21 under control conditions. When em ploying psychomotor stimulant drugs the result is that low response rates increase and high re sponse decrease or change to a lesser degree (Dews, 1958). Researchers investigating timing be havior with drugs have reporte d data consistent with ratedependent findings resulting in an increase in lo w response rates across the interval (Beecher and Jackson, 1976; Byrd, 1979; Dews, 1958; Flores and Pellon, 1995; Goudie, 1985; Knealing and Schaal, 2002; McMillan and Healey, 1976; Odum et al., 2002; Saulsgiver et al., 2006; Wuttke, 1970). When logged response rates obtained under drug conditions are plotted as a function of logged control response rates, the re sulting distribution can be fit with a straight line of which the slope and intercept can be assessed for cha nges. Increases in intercept accompanied by decreases in slope indicate that low response ra tes under control sessions have increased with drug while high response rates have decreased or been left unchange d. This pattern of change is evident in previously published studies using th e PI procedure as well (s ee Saulsgiver et al., 2006). While order is apparent in these data as well as in other published reports, these characterizations do not offer an explanation for the controllin g mechanisms and do not account for the changes observed at the level of the individual trial (Branch and Gollub, 1974; Knealing and Schaal, 2002). Rate dependency may lack a mechanism of ac tion but it has been shown to account for changes seen in timing behavior better than SE T (Knealing and Schaal, 2002; Odum et al., 2002; Saulsgiver et al., 2006). Figure 1-1 shows rate de pendent characterizations of a stimulants effect on responding under a PI distribution (dashed line). In this demonstration response rates have been altered in a rate-dependent manner, low rates of responding increase under drug and high rates of responding are less altered. This prediction is suffi cient enough to account for leftward shifts and increases in the width of the distribution. This effect can be se en in previously published PI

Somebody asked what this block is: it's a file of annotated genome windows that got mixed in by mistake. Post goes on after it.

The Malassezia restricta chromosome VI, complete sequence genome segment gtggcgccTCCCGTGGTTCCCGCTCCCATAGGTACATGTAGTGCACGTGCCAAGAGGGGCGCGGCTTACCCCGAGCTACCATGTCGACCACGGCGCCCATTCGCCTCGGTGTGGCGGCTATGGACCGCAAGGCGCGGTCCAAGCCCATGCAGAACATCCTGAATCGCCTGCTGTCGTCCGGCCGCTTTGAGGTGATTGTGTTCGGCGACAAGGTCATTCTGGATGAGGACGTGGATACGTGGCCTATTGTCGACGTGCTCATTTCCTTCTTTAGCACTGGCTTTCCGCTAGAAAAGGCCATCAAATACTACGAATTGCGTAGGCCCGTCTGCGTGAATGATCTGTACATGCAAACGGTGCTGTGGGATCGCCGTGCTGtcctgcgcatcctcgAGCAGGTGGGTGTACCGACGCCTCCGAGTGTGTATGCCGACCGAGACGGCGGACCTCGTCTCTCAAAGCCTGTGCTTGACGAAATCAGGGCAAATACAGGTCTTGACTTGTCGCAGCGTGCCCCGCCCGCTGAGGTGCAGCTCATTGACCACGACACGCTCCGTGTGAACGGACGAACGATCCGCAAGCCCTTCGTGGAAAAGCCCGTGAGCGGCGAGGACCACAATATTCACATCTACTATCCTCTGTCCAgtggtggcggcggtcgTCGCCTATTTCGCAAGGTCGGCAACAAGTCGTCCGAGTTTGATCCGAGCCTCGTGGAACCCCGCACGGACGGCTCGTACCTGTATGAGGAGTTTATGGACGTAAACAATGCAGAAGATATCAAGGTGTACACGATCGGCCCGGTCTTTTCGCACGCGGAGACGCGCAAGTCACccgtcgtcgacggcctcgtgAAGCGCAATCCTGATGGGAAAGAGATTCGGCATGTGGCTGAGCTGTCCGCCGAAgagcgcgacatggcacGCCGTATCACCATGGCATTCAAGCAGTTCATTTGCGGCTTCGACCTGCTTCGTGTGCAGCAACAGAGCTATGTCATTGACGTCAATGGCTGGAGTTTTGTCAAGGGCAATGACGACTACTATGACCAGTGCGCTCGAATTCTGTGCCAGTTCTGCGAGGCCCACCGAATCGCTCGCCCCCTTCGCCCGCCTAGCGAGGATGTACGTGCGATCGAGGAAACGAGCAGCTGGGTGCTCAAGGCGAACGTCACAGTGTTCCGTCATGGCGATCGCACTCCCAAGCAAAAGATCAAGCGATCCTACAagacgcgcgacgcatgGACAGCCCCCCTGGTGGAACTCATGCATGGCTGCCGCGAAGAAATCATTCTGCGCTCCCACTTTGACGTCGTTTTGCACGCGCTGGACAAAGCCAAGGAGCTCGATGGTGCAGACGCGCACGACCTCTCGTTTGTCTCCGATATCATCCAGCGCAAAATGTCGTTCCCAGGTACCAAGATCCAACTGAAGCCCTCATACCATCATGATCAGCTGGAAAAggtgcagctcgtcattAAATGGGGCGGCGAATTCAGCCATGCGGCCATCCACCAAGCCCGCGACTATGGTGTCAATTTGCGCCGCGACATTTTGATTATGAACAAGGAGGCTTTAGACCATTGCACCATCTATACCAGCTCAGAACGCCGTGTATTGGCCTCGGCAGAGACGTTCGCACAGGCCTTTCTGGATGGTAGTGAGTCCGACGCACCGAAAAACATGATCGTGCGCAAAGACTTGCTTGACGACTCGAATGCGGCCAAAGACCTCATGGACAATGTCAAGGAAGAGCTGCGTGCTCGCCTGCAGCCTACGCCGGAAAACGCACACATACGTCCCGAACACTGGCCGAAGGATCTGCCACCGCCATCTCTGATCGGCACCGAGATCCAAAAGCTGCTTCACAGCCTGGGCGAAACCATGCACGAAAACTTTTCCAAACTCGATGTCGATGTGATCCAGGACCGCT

22 distributions (Figure 1-2). In each case the administration of drug resulted in low response rates resulting in an increase in width of the PI. Experiments 1 and 2 will examine these rate dependent predictions. Stimulus Control and Timing The observed increase in width of the PI distributions in m any experiments and the interpretation that the width of the interval is a reflection of the control that the time interval has on behavior, has led some researchers to conclu de that the main effect of stimulants on temporally controlled behavior is to disrupt stimulus cont rol (Knealing and Schaal, 2002; McClure et al., 2005; Odum et al ., 2002; Saulsgiver et al., 2006) Whether this disruption is specific to temporal aspects, control exerted on behavior due to the interval length, or to control exerted by all schedule aspects, such as reinforcer value, attention, motori c activity, and temporal components, needs to be explored. Is it that ch anges in temporal accura cy are secondary to the overall disruption of behavior rather than demonstrating a se lective effect on timing? Previous results indicate that amphetamine ma y alter overall stimulus control at least under high doses of the drug (Katz, 1988; McClure et al., in preparatio n; Saulsgiver et al., 2006). Using a PI procedure Saulsgiv er et al. (2006) found that d -amphetamine disrupted measures that signify stimulus control, while measures of timing were not affected to the same degree. In this experiment increases in the width of the distri bution were more apparent than changes in the location of peak time. Using a temporal bisec tion task McClure et al (in preparation) found similar results. The point of subjective equality was not consistently altered by amphetamine in this experiment but stimulus control measures re liably changed in a direction indicating loss of overall stimulus control. Ka tz (1988) found that under higher dos es of amphetamine, stimulus control was diminished as responding decreased under a multiple FI schedule. Responding on a red key in this experiment was reinforced when a houselight was illuminated and responding on